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What You Can Do With a Sports Management Degree (Besides Sports Management) | Undergrad Success
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What You Can Do With a Sports Management Degree (Besides Sports Management)

What You Can Do With a Sports Management Degree (Besides Sports Management)

You have always been passionate about sports. When it became obvious you weren’t cut out for a career as a professional athlete, you sought credentials in the next best thing: sports management. Indeed, sports managers are integral to the world of sports, ensuring that teams and athletes have all the tools to perform perfectly on the field or court.

However, it isn’t always wise to enter an advanced degree program that has only one career track. Though the sports industry is booming, there are only so many high-powered sports managers. What else can you do with this degree if you can’t find a sports management position right away?

Fortunately, the answer is: quite a bit. Here are a few other sports management careers you can pursue after you graduate with your advanced sports management degree.

Athletic Director

Perhaps the most direct application of a sports management degree (outside the sports management career track), an athletic director is a top administrator within athletic programs at colleges, high schools and similar institutions. Primarily, they are tasked with supervising coaches and other members of athletic departments, which includes the hiring and firing of staff. However, some athletic directors are also responsible for administrative duties like budgeting, organizing sporting events and representing athletes to academic faculty. According to Salary.com, the median salary for athletic directors is $108,437, showing that this is an enviable job for those interested in a career adjacent to sports.

Sports Agent

For a career that puts you in closer contact with athletes themselves, you might consider becoming a sports agent. Like sports managers for individual athletes, sports agents represent athletes in discussions with teams, leagues and sponsors to help athletes gain more favorable terms within contracts. Agents need certification through a relevant league or association, which usually requires passing an exam and/or paying a fee. For this, agents can earn a median salary of $62,080.

Sports Marketing Specialist

Sports need good marketing just like any other business. Teams, leagues, events and even individual athletes hire marketing specialists to create campaigns that sell. Often, sports marketers work within organizations, but there are sports marketing firms that provide outsourced marketing services. Your degree in sports management will educate you on the typical tactics and techniques of sports marketing, so you can quickly rise through these ranks. The median pay for all marketing managers (not just those in sports) is $129,380, according to the Bureau of Labor Statistics.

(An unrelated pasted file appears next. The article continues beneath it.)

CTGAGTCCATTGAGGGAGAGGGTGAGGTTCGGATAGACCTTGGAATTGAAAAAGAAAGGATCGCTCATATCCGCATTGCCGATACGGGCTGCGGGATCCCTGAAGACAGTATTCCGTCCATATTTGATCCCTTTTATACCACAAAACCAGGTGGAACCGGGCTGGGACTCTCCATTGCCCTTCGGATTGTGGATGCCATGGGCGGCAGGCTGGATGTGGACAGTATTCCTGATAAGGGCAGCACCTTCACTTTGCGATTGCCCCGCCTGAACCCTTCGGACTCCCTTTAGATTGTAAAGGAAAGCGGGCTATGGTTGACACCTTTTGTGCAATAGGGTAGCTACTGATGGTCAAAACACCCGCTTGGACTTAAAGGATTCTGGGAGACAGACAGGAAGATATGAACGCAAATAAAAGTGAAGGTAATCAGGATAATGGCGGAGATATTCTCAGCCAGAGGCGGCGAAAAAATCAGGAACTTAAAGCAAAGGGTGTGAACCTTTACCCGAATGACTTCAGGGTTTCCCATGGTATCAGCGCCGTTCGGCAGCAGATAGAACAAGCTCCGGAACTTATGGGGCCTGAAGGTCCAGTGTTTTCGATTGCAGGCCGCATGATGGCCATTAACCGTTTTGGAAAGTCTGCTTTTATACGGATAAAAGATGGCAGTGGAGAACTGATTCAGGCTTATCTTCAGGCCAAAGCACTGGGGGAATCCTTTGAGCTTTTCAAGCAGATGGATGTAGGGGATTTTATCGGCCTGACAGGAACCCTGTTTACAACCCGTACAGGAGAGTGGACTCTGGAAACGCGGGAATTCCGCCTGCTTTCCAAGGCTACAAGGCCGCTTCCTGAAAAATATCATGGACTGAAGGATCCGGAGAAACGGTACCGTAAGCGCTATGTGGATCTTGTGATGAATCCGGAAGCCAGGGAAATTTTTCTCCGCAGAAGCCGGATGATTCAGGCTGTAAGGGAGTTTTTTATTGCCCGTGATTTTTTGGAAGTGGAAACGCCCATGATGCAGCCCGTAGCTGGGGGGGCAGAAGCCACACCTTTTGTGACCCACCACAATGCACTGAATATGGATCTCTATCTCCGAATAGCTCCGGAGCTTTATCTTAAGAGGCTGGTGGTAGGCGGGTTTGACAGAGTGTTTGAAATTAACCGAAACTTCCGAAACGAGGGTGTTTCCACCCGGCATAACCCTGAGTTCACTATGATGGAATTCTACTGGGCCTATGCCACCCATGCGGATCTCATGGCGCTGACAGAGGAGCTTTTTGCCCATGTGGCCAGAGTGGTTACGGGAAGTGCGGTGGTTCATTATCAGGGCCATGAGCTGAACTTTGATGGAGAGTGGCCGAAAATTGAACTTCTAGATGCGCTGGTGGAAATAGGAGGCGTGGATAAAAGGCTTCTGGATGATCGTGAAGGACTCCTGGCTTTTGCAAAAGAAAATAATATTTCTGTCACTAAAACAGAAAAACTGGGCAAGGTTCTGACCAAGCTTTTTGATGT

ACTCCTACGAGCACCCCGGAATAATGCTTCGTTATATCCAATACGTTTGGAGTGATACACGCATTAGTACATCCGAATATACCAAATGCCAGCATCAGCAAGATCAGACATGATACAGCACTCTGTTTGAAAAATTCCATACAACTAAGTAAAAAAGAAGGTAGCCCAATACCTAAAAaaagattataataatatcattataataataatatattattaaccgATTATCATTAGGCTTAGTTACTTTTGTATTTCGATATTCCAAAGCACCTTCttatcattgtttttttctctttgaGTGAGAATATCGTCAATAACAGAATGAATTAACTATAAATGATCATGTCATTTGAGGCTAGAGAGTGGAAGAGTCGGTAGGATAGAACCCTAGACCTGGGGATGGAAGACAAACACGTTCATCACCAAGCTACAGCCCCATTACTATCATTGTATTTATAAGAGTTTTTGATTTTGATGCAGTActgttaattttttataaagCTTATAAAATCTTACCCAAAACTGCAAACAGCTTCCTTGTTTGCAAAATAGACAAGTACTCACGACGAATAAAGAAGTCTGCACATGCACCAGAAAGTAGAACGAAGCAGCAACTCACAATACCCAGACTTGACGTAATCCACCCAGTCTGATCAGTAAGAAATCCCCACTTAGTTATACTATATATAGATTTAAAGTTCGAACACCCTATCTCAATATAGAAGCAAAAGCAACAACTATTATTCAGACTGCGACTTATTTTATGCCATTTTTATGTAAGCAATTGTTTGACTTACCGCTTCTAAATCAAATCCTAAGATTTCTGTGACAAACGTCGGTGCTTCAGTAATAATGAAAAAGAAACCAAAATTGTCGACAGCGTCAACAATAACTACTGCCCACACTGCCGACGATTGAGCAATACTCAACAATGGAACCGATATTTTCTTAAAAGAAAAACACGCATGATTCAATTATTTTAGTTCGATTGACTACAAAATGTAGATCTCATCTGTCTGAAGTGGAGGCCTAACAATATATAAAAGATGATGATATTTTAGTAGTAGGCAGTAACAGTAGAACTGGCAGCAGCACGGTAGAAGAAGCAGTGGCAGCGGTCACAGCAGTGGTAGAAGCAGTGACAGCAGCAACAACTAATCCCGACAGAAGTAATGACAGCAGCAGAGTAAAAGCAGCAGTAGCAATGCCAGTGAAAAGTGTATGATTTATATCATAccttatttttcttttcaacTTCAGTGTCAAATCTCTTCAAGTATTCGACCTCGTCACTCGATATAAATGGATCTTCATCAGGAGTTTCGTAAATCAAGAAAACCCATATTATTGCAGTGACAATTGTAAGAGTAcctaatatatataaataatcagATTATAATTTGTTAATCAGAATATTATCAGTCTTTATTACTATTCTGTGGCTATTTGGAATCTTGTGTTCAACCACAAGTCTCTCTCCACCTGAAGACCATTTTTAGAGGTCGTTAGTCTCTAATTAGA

Facility Manager

Facility managers are tasked with overseeing the care and maintenance of sports-related buildings and structures. They organize services like cleaning and security, and they ensure there is sufficient athletic equipment and parking available for athletes, staff and fans. This administrative task is incredibly important; without strong, well-kept facilities, most athletes are incapable of performing their jobs. As such, facility managers typically earn an average salary of $114,490.

Fitness Center Manager

It’s not uncommon for previous athletes to entertain ideas of opening a fitness center, and with a sports management education, you can do so successfully. Gyms and recreational facilities require a different type of management than other organizations; managers in this sphere must comply with health and safety codes while maintaining equipment and facilities not unlike a facility manager. General managers at gyms earn just over $40,000 per year in salary, but gym owners can easily generate a six-figure income.

Health Club Manager

Slightly different from fitness centers, health clubs tend to offer more luxurious services for the fitness and health-minded client. For example, health clubs tend to have courts and courses for sports like tennis, golf, racquetball and similar sports. Additionally, they often boast saunas and spas as well as fitness classes that use unique equipment like spin bikes and Pilates reformers. In this career, you are likely to make around $80,000 per year.

Camp Director

Camp directors organize and oversee summer camps and campgrounds. They perform the administrative duties of the camp, hiring camp staff, organizing services and activities and taking responsibility for the health and safety of everyone in the campground. According to PayScale, the average salary for this role is $38,944, but it is possible to increase that wage with education and experience.

Sports management programs provide a wealth of knowledge about the business side of athletics, which means you can apply your education to a wide realm of career paths. Before you commit to a certain career, you should explore your options to see which fits your interests and abilities best.


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